Monday, 14 December 2009

The Taking of Pelham 123

I have to say that I wasn't really sure about this, it seemed to be lacking pretty much anything, plot, acting, competent dialogue, anything that you really look for in a film. Safe to say that I wasn't really impressed by it.
Denzel Washington plays Walter Garber, a controller of the subway when one of the trains is high-jacked by Ryder (John Travolta) and other. Unsurprisingly the 'others' don't take much part in the proceedings, serving as canon fodder and people to be ordered about by Travolta. In fact, Washington and Travolta are really the only characters in the entire film, everyone else is just plot and space filling, allowing for the fact that it would be difficult to have an hour and a half (and believe me, it feels longer) film with only two people in it.
Ryder and others hi-jack a subway train and demand $10 million within the hour or they'll start killing hostages, and yes the hostages include a mother a son, a young man with a pretty girlfriend who is elsewhere, an idiot business man and a hero, and all play their parts just as you would expect them to.
Before they realise that a hi-jack has happened, and instead think that there has been a malfunction on the train Walter Garber tries to contact the driver, thus bringing himself to the attention to Ryder and thus becoming that only man that Ryder will deal with.
As money is rushed across the city (by quite possibly the most incompetent police escort ever seen) Walter Garber is given a crash course in hostage negotiation by the only other character in the film who has more than five lines to himself, the real police hostage negotiation that Ryder refuses to deal with.
Ryder then declares that the money must be delivered to him by Walter Garber and then Garber is pulled in to the events while he and 'others' try to escape with the money. So, how will it end? See if you can work it out?
There's nothing new or interesting in the script, it's all very predictable, and the script is incredibly uninspired.

As it's probably apparent I really wasn't impressed by it, nothing really stands out in my mind as a positive point about it.

Monday, 7 December 2009

Footsteps in the Dark by Georgette Heyer.

I'll be honest and start by saying that I really like Georgette Heyer's writing. I think that her plots, especially her mystery books are superbly constructed and the characters are wonderful!
After the effusive introduction I'll now try to say a bit more about the book itself. Footsteps in the Dark tells of Peter, Margaret, Celia and Charles, typical Heyer mystery main characters 1930s well off, living a life of pleasure. Peter Margaret and Celia are brother and sisters and Charles is the husband of Celia. Peter, Margaret and Celia inherit a house from their uncle, and with it comes the legend of The Monk who haunts the grounds and terrorises whoever lives there, they of course think that the idea of a ghostly Monk is ridiculous, until things start to go bump in the night. Heyer then throws in a diverse range of characters, each person capable of being The Monk.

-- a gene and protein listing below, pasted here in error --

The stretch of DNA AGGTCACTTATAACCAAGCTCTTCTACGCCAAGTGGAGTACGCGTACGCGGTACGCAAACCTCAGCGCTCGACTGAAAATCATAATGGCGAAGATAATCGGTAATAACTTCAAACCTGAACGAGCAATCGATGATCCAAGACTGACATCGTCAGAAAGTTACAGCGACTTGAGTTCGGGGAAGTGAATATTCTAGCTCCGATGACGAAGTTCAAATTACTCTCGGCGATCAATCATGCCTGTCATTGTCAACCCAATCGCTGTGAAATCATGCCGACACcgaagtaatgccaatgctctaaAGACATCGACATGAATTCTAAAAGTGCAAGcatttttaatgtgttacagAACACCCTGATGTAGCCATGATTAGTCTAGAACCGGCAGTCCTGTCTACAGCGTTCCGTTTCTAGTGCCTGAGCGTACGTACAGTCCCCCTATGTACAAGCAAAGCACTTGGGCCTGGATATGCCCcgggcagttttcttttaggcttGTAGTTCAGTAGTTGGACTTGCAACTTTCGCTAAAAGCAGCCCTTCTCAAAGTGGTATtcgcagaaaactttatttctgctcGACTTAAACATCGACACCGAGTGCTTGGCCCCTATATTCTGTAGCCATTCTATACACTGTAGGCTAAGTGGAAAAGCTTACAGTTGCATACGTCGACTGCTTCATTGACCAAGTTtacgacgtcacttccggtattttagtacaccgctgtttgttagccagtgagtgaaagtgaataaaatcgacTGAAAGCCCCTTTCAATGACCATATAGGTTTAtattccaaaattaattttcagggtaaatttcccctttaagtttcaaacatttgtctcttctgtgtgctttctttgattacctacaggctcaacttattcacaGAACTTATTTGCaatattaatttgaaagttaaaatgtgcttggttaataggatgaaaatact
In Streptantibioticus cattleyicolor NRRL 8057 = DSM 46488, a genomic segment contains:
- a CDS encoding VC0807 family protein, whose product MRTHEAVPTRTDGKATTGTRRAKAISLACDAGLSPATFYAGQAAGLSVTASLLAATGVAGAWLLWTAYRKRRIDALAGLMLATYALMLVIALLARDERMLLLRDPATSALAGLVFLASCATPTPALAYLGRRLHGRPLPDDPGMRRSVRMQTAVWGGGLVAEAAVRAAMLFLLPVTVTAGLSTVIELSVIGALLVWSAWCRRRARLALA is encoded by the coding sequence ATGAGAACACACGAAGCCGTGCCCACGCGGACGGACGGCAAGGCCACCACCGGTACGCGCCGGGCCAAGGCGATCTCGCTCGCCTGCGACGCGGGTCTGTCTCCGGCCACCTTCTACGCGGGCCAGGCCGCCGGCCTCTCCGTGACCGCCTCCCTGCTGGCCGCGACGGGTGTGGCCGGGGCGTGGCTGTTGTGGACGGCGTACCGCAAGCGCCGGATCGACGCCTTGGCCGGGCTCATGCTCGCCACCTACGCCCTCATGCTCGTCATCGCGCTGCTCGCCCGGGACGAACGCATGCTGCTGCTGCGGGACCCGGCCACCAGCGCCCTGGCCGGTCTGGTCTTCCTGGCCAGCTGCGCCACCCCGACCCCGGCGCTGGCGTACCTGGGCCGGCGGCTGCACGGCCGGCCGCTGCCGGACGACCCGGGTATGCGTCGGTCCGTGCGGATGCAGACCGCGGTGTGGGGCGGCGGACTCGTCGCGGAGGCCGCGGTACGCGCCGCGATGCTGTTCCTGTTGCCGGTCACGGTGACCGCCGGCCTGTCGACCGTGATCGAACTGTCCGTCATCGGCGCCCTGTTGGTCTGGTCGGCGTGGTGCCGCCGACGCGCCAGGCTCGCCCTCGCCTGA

Margaret and Celia fall into the two types the Heyer most commonly uses in her thrillers, Celia is a bit of a wimp, not quite enough that you want to slap her, although it is a close run thing, who is terrified of everything and needs constant reassurance from her brother and husband, where as Margaret is calm, collected and practical, she is of course the main heroine, and yes, of course, the one who falls in love.
The peripheral characters show quite a variety, a slightly surly land lords, a drug addicted french artist, an eccentric butterfly collector, a vacuum sales man and a man on a fishing holiday in the local area.
Plot, Heyer creates quite a ghostly atmosphere, but, because this is a Heyer thriller you know that it isn't going to be a ghost that is responsible for the 'hauntings', rather this is going to be a Scooby Doo novel where teh ghost will have his mask removed and prove to be Mr Jenkins the janitor who would have got away with it if it hadn't been for those pesky kids. So, this is a novel of who dunnit, who's the ghost? I didn't get it right, I worked out who it wasn't, but I hadn't quite got as far as working out who it was by the time the mask was removed.
I enjoyed it, it's a good fun read, not to taxing, but at the same time not something that you have to concentrate on massively either. Heyer's writing does seem a little dated to some people, but personally I don't struggle with it all. All in all I'd recommend it if you want an enjoyable thriller that you can curl up and read with a cup of tea.